The Public Service Commission argues that the depreciation expense should not be allowed and that the order of the Commission be upheld as being in conformity with the law, both statutory and case law. They maintain that the water districts failed to accept the distinction between accounting and rate making and that the criteria for appellate review has been properly met in the East Clark and Warren County cases.
The Attorney General's Consumer Protection Division argues that the Commission properly disallowed depreciation because nonprofit water districts that attempt to charge customers for facilities purchased with grant money and customer contributions are violating the spirit of the grants and frustrating the governmental intent. In addition the Attorney General contends that the districts are attempting to assess a double charge on tap-on fees and other customer contributions and the result is a confiscation of rate-payer funds in violation of the law.
This Court affirms the decision of the Court of Appeals in the Dewitt water case and reverses the decision in the East Clark and Warren County cases. Depreciation expense on contributed plant property may be considered as an operating expense for rate-making purposes in matters involving publicly held water districts as distinguished from investor-owned companies.
The Public Service Commission's disallowance of rate of recovery for depreciation expense on contributed property was arbitrary, capricious and confiscatory.
The standard of review of commission action is found in KRS 278.410 which provides for judicial review on a showing by clear and convincing evidence that the Commission's order is unlawful or unreasonable. The decision to disregard depreciation expenses on contributed property effectively reduced recoverable revenues for each of the districts involved.
It is the responsibility of the reviewing court to protect the parties subject to the regulatory authority of the Commission from arbitrary and capricious action. Kentucky Power Company v. Energy Regulatory Commission of Kentucky, Ky., 623 S.W.2d 904 (1981) holds that judicial intervention is permissible only when the reviewing court determines that the Commission has not dealt fairly with the utility. The failure of the Commission to allow a rate recovery for depreciation expense on contributed property could have a substantial impact on the financial stability of the publicly-owned systems and their ability to continue to provide needed water utility services to the rural areas of this state.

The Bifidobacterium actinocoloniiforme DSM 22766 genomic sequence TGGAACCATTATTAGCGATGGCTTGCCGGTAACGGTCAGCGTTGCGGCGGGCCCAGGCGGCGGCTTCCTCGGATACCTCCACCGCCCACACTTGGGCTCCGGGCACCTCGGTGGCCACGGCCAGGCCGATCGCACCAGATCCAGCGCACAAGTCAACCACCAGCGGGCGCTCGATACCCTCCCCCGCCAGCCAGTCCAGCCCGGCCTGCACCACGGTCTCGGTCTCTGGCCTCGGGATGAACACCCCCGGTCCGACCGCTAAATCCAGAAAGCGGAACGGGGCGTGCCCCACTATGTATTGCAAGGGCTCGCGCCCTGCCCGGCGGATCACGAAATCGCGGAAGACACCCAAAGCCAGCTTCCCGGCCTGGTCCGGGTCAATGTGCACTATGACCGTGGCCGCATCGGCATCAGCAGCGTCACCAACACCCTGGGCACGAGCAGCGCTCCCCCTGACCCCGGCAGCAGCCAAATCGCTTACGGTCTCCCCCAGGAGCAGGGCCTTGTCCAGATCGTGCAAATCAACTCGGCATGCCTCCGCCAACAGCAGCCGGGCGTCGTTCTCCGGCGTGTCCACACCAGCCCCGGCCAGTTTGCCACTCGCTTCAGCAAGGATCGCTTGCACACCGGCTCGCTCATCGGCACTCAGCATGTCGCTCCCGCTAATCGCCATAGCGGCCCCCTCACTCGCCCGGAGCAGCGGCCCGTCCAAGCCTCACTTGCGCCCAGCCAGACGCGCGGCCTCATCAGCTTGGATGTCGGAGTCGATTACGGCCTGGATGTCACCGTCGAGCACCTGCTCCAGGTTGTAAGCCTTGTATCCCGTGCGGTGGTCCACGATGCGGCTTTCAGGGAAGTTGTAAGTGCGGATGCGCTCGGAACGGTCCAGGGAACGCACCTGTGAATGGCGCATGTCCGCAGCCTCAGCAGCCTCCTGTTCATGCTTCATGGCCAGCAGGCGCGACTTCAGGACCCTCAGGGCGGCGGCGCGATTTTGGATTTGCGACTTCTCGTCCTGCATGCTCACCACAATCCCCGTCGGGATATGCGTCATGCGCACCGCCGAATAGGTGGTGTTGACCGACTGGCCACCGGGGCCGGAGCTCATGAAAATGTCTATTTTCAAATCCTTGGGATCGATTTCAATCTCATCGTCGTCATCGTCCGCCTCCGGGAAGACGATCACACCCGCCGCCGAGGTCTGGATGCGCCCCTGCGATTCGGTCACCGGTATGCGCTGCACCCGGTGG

The disallowance of depreciation expense on contributed property by the Commission is opposed to its statutory mandate, constitutional prohibitions against confiscation and sound utility management practices.
The Commission's denial of rate-recovery for depreciation expense on contributed property is an unlawful act in contravention of statutory and regulatory requirements. KRS 278.220 and the Uniform System of Accounts require the water district to account for depreciation on all classes of depreciable property as an operating expense.
Water districts subject to the regulatory jurisdiction of the commission are required to maintain a uniform system of accounts. KRS 278.220. The applicable system promulated by the Public Service Commission for water and sewer districts is codified in a regulation manual entitled, "Uniform System of Accounts for Class C and D Sewer Utilities," which became effective October 1, 1979. This manual specifically requires that depreciation of contributed property be accounted for in language identical to the National Association of Railway and Utility Commissioners (NARUC) regulation pertaining to donated property which is in accord with generally accepted accounting principles set forth by the American Institute of Public Accountants.
The uniform system required by the Commission provides that depreciation expense be treated as a utility-operating expense account. Section 403 of the uniform system, entitled Depreciation Expense, provides that the account shall include the amount of depreciation expense for all classes of depreciable utility plant in service. The clear language of the Commission's own regulations draws no distinction between depreciation of contributed and noncontributed plant property. The source of the funds does not affect the properties' status as depreciable or nondepreciable. Consequently, the stated rate-making treatment of depreciation expense on property financed by federal grants and customer contributions is to view the expense the same as for that of noncontributed property.